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Friday, October 31, 2008

An RFP by any other name

A cornucopia of appeal decisions (27 by my quick count) were released yesterday. And there are enough waives to keep any surfer happy; one decision waived the rules for 78 appeals. In most cases, it looks like the FCC blew the dust off some appeals that had been sitting on the shelf since the early aughts and applied post-Bishop Perry rules to them.

Only one decision seemed to me to break new ground: the Approach Learning decision. And it's not just because I wrote one of the appeals involved. In fact, it was cited as precedent in another of the 27 decisions, so that makes it precedent-setting.

The decision grants 12 appeals, and only one of them is a waiver. So the decision says that in the other 11 cases, the applicants had not violated any rules, and USAC was mistaken in denying them.

It's a decision about a very narrow issue: the checkboxes on the Form 470 where applicants indicate whether or not they have an RFP. Up until this decision, if USAC conducted a Selective Review (or audit or Extended Outreach Site Visit or whatever), and decided that an applicant had an RFP, but didn't check the box saying so, they would deny any FRNs associated with that RFP.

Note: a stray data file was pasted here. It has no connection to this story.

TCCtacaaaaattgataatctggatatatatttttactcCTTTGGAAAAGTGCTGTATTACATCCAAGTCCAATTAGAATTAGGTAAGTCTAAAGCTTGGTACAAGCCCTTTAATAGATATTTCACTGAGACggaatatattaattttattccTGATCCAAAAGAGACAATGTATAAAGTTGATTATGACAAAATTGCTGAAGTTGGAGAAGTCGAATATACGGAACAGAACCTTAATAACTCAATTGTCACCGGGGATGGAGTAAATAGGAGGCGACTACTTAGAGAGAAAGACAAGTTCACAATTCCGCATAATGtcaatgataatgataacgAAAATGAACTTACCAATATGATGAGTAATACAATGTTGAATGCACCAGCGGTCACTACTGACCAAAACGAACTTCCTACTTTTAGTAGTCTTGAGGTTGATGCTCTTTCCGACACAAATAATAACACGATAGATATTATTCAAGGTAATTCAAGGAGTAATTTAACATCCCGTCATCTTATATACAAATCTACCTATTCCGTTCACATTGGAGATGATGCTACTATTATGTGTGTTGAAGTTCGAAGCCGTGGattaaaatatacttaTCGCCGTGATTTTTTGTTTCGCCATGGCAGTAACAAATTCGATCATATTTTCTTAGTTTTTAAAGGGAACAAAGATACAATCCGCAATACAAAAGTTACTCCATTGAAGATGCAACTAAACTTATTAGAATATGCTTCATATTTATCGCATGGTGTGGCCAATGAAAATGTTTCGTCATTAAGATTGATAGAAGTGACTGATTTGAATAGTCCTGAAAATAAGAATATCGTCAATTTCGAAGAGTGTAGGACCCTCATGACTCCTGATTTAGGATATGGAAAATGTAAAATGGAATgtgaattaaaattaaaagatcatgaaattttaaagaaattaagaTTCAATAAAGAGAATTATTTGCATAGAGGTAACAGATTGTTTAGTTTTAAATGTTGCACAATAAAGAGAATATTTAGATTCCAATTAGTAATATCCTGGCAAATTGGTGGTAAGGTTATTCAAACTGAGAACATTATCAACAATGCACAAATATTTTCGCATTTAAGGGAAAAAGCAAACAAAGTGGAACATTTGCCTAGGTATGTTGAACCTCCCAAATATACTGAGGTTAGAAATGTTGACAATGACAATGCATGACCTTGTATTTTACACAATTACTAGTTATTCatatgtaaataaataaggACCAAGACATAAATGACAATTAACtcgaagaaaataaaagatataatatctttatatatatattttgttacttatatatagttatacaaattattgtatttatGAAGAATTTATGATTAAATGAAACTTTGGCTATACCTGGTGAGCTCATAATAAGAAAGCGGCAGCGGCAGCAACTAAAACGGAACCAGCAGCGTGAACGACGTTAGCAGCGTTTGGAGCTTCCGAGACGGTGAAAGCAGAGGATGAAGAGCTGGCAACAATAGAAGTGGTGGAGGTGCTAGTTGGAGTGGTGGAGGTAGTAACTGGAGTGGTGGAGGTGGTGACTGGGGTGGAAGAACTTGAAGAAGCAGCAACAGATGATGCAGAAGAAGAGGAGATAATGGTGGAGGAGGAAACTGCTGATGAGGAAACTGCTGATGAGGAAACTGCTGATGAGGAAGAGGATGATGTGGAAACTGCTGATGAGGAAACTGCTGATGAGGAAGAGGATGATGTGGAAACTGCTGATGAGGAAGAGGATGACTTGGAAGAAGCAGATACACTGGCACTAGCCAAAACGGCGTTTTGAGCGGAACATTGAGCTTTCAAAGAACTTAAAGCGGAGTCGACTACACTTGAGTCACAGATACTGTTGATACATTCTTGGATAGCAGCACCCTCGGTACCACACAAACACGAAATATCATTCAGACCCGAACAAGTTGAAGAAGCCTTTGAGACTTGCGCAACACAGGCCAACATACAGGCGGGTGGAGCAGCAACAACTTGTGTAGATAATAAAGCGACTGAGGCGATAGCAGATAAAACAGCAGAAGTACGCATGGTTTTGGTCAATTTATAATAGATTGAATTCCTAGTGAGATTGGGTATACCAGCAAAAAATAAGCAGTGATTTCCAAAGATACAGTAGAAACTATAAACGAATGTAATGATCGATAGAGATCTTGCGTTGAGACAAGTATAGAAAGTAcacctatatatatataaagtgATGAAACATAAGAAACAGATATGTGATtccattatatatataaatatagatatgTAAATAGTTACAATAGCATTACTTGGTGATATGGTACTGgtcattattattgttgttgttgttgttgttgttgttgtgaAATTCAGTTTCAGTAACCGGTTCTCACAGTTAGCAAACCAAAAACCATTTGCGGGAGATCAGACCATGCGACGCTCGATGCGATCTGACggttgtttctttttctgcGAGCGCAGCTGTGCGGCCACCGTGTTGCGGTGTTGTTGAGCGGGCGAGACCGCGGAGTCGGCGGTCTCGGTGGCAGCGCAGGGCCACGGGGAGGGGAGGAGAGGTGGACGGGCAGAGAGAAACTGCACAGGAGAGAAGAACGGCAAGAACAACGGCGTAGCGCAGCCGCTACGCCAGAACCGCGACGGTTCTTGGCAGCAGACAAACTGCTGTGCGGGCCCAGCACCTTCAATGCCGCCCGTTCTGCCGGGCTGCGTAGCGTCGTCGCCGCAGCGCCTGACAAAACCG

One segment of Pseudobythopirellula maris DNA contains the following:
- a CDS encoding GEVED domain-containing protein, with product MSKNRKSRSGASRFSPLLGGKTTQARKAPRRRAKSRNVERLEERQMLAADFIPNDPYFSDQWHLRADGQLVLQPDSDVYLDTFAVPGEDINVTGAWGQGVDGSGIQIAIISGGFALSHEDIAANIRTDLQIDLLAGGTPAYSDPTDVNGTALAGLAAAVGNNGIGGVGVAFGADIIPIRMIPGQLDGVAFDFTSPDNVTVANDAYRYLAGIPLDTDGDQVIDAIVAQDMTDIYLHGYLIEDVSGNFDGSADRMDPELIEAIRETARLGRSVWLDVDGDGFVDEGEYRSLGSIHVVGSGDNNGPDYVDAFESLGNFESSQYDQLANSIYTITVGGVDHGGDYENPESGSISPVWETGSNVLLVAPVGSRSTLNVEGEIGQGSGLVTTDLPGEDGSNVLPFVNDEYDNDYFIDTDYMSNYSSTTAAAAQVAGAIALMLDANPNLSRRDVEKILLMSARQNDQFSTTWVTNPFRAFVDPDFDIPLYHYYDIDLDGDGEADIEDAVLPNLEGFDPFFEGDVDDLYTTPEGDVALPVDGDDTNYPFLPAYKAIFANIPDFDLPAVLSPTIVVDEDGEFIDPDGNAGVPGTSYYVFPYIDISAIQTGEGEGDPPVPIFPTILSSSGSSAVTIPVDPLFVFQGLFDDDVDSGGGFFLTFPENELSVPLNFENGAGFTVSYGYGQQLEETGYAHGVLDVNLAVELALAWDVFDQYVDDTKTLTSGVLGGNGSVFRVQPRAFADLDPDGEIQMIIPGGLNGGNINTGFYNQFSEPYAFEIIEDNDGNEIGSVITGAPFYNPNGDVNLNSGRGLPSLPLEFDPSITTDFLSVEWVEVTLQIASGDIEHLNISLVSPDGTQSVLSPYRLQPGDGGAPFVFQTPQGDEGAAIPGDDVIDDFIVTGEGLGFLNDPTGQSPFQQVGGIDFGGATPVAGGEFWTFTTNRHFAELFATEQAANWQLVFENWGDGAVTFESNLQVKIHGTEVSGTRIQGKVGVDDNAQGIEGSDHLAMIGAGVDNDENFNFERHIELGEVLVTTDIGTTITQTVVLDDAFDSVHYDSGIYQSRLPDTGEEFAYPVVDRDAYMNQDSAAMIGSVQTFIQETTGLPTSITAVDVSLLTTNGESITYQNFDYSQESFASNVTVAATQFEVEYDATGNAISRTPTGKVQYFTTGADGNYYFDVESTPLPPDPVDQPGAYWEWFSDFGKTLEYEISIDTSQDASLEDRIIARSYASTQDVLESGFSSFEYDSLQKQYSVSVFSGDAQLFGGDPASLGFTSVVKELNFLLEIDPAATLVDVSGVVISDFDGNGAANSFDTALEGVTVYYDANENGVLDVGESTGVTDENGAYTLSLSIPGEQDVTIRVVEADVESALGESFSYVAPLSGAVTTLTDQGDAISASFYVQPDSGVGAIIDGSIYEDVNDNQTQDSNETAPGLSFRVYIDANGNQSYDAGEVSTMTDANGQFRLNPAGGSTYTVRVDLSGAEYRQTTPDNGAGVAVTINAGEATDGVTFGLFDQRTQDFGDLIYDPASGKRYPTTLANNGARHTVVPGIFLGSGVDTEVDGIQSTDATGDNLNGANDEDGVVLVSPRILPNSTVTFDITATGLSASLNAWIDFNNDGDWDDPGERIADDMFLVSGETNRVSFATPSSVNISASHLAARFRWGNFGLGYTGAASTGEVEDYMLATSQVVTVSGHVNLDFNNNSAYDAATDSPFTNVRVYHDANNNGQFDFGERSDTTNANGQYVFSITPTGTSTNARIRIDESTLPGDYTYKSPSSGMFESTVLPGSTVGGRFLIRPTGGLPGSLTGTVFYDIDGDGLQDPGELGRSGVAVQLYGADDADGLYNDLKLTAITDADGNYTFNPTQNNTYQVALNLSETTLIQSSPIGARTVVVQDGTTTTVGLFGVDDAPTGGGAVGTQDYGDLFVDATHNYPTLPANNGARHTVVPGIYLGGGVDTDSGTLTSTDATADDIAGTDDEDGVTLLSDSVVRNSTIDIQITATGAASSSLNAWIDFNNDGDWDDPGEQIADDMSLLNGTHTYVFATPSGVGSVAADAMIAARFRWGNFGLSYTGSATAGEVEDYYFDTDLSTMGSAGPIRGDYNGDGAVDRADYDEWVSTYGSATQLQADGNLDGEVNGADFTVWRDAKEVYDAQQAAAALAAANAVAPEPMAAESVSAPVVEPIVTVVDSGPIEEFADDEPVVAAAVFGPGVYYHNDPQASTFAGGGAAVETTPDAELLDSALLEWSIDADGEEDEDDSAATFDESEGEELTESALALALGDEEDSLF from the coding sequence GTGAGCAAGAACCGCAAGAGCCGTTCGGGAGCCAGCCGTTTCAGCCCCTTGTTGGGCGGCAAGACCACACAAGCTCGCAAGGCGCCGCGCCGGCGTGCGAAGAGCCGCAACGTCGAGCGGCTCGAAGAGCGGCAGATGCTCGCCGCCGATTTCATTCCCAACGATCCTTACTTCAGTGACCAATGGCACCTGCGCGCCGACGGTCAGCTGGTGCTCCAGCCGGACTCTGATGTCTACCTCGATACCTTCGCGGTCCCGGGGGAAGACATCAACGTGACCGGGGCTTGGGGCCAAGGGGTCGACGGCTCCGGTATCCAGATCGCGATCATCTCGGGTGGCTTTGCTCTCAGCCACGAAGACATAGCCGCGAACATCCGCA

I argued (as apparently did others) that the document we gave to service providers was not an RFP by any definition in state or federal law, that it was really just a restatement of what was in the 470, and that service providers did not need to see the RFP to bid. The FCC accepted those arguments.

As far as I can tell, the FCC is saying: "Check whatever box you want, as long as the bidding process is fair."

Alas, the FCC did not provide a definition of "RFP," which I had requested in my appeal. Actually, way back when those checkboxes were being added to the 470 (2002?), at the train-the-trainer workshop I warned USAC not to use the term "RFP," because it has a very specific legal definition which varies from state to state. If only people would just do what I say, this program would be so much better. On the other hand, my suggestions on simplifying the application process would dry up the need for E-Rate consultants, so I shouldn't complain. At least not until my kids are through college.

I wonder if there is any definition of "RFP" in the 700 pages of secret PIA procedures that the FCC approves every year....

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